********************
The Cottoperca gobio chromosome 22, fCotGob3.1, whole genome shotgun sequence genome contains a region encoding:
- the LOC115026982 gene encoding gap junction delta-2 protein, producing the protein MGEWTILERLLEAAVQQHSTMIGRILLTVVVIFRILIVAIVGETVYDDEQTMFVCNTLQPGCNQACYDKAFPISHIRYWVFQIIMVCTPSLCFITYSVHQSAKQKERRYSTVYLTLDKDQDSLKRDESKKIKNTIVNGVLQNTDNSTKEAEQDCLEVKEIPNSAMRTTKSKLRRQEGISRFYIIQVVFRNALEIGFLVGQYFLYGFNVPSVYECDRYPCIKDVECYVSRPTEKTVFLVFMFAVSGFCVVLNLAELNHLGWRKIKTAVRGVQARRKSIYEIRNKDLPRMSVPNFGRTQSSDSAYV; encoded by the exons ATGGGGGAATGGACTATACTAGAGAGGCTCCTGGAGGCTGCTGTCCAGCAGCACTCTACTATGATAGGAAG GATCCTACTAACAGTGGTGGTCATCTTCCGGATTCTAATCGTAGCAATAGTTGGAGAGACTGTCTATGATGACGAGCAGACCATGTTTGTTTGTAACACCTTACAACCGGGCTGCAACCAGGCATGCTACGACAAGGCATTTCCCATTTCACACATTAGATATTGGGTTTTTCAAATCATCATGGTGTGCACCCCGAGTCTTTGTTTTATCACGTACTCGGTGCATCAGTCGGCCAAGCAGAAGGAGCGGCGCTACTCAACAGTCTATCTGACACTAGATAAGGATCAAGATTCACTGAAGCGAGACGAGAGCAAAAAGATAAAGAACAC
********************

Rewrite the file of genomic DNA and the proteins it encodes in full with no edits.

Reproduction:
The Cottoperca gobio chromosome 22, fCotGob3.1, whole genome shotgun sequence genome contains a region encoding:
- the LOC115026982 gene encoding gap junction delta-2 protein, producing the protein MGEWTILERLLEAAVQQHSTMIGRILLTVVVIFRILIVAIVGETVYDDEQTMFVCNTLQPGCNQACYDKAFPISHIRYWVFQIIMVCTPSLCFITYSVHQSAKQKERRYSTVYLTLDKDQDSLKRDESKKIKNTIVNGVLQNTDNSTKEAEQDCLEVKEIPNSAMRTTKSKLRRQEGISRFYIIQVVFRNALEIGFLVGQYFLYGFNVPSVYECDRYPCIKDVECYVSRPTEKTVFLVFMFAVSGFCVVLNLAELNHLGWRKIKTAVRGVQARRKSIYEIRNKDLPRMSVPNFGRTQSSDSAYV; encoded by the exons ATGGGGGAATGGACTATACTAGAGAGGCTCCTGGAGGCTGCTGTCCAGCAGCACTCTACTATGATAGGAAG GATCCTACTAACAGTGGTGGTCATCTTCCGGATTCTAATCGTAGCAATAGTTGGAGAGACTGTCTATGATGACGAGCAGACCATGTTTGTTTGTAACACCTTACAACCGGGCTGCAACCAGGCATGCTACGACAAGGCATTTCCCATTTCACACATTAGATATTGGGTTTTTCAAATCATCATGGTGTGCACCCCGAGTCTTTGTTTTATCACGTACTCGGTGCATCAGTCGGCCAAGCAGAAGGAGCGGCGCTACTCAACAGTCTATCTGACACTAGATAAGGATCAAGATTCACTGAAGCGAGACGAGAGCAAAAAGATAAAGAACAC